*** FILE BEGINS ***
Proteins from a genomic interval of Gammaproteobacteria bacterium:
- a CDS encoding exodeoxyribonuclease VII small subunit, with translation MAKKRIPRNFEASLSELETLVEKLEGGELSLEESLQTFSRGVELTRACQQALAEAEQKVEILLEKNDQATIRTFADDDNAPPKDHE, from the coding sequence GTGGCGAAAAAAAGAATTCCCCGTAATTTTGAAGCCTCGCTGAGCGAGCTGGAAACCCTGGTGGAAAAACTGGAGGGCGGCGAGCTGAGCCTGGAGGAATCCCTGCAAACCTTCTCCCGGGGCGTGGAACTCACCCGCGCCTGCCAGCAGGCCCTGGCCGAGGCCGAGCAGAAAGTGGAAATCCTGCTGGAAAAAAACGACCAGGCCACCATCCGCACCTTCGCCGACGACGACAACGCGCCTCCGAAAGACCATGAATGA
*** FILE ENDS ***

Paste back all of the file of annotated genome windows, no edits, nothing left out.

Proteins from a genomic interval of Gammaproteobacteria bacterium:
- a CDS encoding exodeoxyribonuclease VII small subunit, with translation MAKKRIPRNFEASLSELETLVEKLEGGELSLEESLQTFSRGVELTRACQQALAEAEQKVEILLEKNDQATIRTFADDDNAPPKDHE, from the coding sequence GTGGCGAAAAAAAGAATTCCCCGTAATTTTGAAGCCTCGCTGAGCGAGCTGGAAACCCTGGTGGAAAAACTGGAGGGCGGCGAGCTGAGCCTGGAGGAATCCCTGCAAACCTTCTCCCGGGGCGTGGAACTCACCCGCGCCTGCCAGCAGGCCCTGGCCGAGGCCGAGCAGAAAGTGGAAATCCTGCTGGAAAAAAACGACCAGGCCACCATCCGCACCTTCGCCGACGACGACAACGCGCCTCCGAAAGACCATGAATGA